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Haiti: Celebrating a success in Haiti
In Haiti, as might be expected, nothing ever comes easy. Here, the simplest of activities become a challenge and the best laid plans can go awry, which means that introducing something new and different can take on a whole new degree of uncertainty.
India: The beginning of learning more
When I was in Assam last month visiting with women in our literacy programs, I heard the same sentiment over and over again: the women want to learn more now. Some want to learn English or develop their abilities in their native Assamese — but mostly they have gained confidence in their ab
Tajikistan: In Central Asia's hidden treasure
As a Desk Officer going on a field visit for the very first time, I could not have asked for a better place to visit than Tajikistan. I’ve come to think of it as a lost and/or hidden treasure in the middle of Central Asia.
Haiti: A new Haiti emergency: Cholera
I arrived to Haiti last week in time to see another emergency unfold: people dying with symptoms that pointed to cholera — diarrhea and vomiting leading to severe dehydration.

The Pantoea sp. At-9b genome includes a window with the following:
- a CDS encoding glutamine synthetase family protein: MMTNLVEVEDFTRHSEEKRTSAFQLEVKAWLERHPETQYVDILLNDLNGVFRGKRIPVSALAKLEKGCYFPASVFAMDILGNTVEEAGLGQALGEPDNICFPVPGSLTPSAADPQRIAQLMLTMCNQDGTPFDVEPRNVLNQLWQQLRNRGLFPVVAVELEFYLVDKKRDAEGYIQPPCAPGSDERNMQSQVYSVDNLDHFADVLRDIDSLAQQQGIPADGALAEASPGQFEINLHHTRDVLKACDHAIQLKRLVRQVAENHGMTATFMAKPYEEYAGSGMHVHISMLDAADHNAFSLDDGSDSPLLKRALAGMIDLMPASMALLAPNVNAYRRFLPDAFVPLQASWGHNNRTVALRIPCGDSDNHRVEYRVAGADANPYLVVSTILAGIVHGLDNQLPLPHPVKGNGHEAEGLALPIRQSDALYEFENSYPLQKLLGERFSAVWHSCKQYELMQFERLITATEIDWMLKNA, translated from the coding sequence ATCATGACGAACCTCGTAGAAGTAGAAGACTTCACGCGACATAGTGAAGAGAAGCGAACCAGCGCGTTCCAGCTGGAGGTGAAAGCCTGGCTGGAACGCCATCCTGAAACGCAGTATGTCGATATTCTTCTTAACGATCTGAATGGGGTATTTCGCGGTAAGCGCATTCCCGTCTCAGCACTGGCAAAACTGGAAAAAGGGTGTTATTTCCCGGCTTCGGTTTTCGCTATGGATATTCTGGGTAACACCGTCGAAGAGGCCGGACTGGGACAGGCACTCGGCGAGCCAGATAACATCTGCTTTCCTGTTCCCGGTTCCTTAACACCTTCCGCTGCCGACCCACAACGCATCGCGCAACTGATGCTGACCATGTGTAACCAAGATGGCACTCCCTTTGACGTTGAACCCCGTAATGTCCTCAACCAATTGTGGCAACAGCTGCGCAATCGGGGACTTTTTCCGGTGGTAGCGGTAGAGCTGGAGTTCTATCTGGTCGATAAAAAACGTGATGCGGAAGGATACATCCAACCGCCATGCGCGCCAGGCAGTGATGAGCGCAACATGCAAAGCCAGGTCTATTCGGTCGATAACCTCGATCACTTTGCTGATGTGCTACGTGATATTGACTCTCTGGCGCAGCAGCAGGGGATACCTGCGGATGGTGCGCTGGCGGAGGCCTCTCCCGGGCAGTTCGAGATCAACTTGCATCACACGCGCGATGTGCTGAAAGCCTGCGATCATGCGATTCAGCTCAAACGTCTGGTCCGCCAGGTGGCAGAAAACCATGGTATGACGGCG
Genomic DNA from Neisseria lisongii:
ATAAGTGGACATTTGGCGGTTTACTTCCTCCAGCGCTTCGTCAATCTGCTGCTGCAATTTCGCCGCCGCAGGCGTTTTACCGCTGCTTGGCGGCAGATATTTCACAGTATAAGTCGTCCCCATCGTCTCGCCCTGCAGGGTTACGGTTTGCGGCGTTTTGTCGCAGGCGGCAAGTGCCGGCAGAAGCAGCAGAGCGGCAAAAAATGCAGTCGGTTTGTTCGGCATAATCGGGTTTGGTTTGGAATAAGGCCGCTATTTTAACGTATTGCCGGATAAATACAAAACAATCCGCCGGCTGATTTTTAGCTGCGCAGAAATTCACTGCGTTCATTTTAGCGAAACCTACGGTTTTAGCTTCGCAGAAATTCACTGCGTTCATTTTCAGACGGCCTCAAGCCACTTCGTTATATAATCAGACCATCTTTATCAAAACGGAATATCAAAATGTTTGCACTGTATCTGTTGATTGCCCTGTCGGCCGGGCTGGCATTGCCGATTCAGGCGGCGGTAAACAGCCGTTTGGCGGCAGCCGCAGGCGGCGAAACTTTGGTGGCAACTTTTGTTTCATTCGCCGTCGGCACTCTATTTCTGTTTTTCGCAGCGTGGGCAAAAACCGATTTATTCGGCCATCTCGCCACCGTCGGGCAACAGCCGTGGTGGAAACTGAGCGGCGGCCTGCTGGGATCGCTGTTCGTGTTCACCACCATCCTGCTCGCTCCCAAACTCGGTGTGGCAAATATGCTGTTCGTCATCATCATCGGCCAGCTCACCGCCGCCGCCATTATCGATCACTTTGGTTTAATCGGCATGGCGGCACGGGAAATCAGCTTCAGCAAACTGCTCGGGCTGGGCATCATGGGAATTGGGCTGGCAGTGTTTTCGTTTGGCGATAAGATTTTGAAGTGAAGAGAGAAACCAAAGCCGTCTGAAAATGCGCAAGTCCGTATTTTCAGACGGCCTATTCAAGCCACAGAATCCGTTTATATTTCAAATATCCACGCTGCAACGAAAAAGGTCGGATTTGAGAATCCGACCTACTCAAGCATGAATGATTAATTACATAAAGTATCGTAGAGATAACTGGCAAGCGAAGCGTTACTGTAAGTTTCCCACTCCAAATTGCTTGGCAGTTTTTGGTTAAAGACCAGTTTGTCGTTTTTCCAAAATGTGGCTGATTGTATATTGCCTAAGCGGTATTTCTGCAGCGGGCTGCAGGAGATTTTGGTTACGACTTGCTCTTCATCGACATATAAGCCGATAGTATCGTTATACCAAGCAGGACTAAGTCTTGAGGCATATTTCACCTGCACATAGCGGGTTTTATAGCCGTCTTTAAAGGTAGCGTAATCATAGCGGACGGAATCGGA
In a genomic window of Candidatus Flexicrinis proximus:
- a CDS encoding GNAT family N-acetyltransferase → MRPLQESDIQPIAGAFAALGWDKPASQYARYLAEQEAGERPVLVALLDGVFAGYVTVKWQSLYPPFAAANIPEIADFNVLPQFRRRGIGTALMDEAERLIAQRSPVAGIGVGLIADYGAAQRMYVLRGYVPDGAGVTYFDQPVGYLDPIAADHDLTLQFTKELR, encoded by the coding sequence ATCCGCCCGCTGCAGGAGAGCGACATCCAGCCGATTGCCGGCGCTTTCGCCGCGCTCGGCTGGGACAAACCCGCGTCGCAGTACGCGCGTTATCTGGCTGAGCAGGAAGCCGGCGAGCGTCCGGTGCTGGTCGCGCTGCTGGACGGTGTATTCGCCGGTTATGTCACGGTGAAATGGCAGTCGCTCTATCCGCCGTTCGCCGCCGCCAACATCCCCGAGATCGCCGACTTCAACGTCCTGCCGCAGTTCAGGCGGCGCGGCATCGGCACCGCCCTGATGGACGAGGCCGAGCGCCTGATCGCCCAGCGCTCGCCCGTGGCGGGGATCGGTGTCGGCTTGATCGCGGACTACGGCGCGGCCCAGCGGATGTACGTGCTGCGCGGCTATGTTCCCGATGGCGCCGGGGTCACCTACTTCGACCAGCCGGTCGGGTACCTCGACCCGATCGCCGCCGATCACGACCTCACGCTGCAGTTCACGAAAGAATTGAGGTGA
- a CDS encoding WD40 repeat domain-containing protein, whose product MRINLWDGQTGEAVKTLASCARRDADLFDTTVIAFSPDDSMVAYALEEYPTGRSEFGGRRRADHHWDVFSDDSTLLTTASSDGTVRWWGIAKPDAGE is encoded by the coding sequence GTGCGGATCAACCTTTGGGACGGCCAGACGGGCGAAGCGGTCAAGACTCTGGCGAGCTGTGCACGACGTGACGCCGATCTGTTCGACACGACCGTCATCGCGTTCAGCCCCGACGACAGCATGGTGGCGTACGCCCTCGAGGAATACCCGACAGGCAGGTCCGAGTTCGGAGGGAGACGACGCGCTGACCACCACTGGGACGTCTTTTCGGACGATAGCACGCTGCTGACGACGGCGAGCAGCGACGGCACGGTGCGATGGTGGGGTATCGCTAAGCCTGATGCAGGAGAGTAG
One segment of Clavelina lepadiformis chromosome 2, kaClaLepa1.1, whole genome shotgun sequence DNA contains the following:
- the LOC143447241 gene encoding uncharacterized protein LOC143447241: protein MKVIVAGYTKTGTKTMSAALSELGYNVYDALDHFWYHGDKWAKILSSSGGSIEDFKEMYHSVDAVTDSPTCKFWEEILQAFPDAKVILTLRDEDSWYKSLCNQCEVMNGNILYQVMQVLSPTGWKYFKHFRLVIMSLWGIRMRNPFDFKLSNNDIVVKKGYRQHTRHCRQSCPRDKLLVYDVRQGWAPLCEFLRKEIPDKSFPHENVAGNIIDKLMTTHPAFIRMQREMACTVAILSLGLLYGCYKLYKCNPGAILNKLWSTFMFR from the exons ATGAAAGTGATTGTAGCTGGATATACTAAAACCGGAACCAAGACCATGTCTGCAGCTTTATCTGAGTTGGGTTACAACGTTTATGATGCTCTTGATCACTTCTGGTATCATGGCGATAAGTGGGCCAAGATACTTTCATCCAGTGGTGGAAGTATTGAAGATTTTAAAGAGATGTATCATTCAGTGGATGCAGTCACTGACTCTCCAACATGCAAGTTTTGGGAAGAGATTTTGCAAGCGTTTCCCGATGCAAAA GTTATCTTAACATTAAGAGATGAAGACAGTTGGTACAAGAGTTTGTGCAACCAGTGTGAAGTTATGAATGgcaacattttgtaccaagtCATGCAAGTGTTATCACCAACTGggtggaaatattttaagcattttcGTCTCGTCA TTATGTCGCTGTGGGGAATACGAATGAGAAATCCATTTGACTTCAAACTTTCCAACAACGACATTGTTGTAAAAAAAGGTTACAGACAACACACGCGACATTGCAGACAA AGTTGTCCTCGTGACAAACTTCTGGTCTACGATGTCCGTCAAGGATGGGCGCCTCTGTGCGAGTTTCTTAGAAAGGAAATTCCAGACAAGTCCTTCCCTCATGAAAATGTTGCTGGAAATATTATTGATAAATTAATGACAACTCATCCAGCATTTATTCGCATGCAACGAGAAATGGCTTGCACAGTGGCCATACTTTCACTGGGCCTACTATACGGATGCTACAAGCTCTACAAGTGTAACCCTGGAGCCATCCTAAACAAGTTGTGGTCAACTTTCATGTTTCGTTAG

Indonesia: Chocolate starts out tasting like vanilla yoghurt — who knew?
Whenever I travel, I’m always sure to pack an emergency supply of chocolate. But until yesterday, when I saw cacao trees for the first time and talked to cacao famers in Indonesia about the help they are getting from Mercy Corps, I’d never really thought about where it comes from.
Uganda: ‘An Ik is born with peace’
Under the shade of a sprawling acacia tree — encircled by a small crowd of elders and local leaders — the man stands, speaking passionately about his people and the situation they find themselves in these days.
Iraq: The Mercy Corps women of Baghdad
Although I don’t have any statistics on this subject, I feel pretty confident that Mercy Corps is probably one of the only international organizations in Iraq whose Baghdad Office was primarily opened and established by women.
Indonesia: Water, water everywhere… and every drop to drink?
As I write this, my shoes are hanging up to dry, dripping onto the ceramic floor of my hotel bathroom. In more ways than one this — my first day in Ambon, capital city of Indonesia’s Maluku Islands — has been thoroughly water-soaked.
Kosovo: Coming home after more than 11 years of displacement
After 11 years of living in the lead-contaminated internally-displaced person (IDP) camps of Cesmin Lug and Osterode near North Mitrovica, Kosovo, the first wave of 50 Kosovo Roma families are resettling into their former neighborhood of Roma Mahalla in the city of South Mitrovica.
India: One in ninety-eight
Ninety-eight. That's the number of kids in Rajan Tiru's class. He's in class nine — the equivalent of ninth grade in the U.S. Next year he'll be in class 10 and will need to pass a big exam so he can continue his studies.